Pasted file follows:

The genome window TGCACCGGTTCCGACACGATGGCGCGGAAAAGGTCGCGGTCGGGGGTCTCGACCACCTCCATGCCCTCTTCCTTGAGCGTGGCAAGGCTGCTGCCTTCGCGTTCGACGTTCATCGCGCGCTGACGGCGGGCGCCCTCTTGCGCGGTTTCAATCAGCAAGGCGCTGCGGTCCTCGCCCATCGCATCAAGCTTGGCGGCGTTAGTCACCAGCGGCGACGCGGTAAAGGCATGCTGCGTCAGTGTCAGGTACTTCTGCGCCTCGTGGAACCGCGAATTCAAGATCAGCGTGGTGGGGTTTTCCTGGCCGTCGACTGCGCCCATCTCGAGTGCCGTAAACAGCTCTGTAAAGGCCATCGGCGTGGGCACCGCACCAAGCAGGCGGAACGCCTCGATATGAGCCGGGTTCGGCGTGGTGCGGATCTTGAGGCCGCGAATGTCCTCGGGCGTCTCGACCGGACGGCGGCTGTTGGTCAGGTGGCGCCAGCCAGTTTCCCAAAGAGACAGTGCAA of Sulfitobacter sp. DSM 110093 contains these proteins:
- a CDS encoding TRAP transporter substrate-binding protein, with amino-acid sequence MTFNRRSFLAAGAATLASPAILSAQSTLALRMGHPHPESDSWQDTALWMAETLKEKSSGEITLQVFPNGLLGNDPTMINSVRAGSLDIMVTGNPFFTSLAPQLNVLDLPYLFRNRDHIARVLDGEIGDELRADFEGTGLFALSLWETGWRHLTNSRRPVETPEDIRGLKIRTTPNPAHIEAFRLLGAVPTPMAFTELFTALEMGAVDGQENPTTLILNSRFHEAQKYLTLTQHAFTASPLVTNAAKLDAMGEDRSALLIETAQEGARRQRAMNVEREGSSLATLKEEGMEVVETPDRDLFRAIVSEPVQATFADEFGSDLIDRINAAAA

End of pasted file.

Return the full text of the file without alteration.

The genome window TGCACCGGTTCCGACACGATGGCGCGGAAAAGGTCGCGGTCGGGGGTCTCGACCACCTCCATGCCCTCTTCCTTGAGCGTGGCAAGGCTGCTGCCTTCGCGTTCGACGTTCATCGCGCGCTGACGGCGGGCGCCCTCTTGCGCGGTTTCAATCAGCAAGGCGCTGCGGTCCTCGCCCATCGCATCAAGCTTGGCGGCGTTAGTCACCAGCGGCGACGCGGTAAAGGCATGCTGCGTCAGTGTCAGGTACTTCTGCGCCTCGTGGAACCGCGAATTCAAGATCAGCGTGGTGGGGTTTTCCTGGCCGTCGACTGCGCCCATCTCGAGTGCCGTAAACAGCTCTGTAAAGGCCATCGGCGTGGGCACCGCACCAAGCAGGCGGAACGCCTCGATATGAGCCGGGTTCGGCGTGGTGCGGATCTTGAGGCCGCGAATGTCCTCGGGCGTCTCGACCGGACGGCGGCTGTTGGTCAGGTGGCGCCAGCCAGTTTCCCAAAGAGACAGTGCAA of Sulfitobacter sp. DSM 110093 contains these proteins:
- a CDS encoding TRAP transporter substrate-binding protein, with amino-acid sequence MTFNRRSFLAAGAATLASPAILSAQSTLALRMGHPHPESDSWQDTALWMAETLKEKSSGEITLQVFPNGLLGNDPTMINSVRAGSLDIMVTGNPFFTSLAPQLNVLDLPYLFRNRDHIARVLDGEIGDELRADFEGTGLFALSLWETGWRHLTNSRRPVETPEDIRGLKIRTTPNPAHIEAFRLLGAVPTPMAFTELFTALEMGAVDGQENPTTLILNSRFHEAQKYLTLTQHAFTASPLVTNAAKLDAMGEDRSALLIETAQEGARRQRAMNVEREGSSLATLKEEGMEVVETPDRDLFRAIVSEPVQATFADEFGSDLIDRINAAAA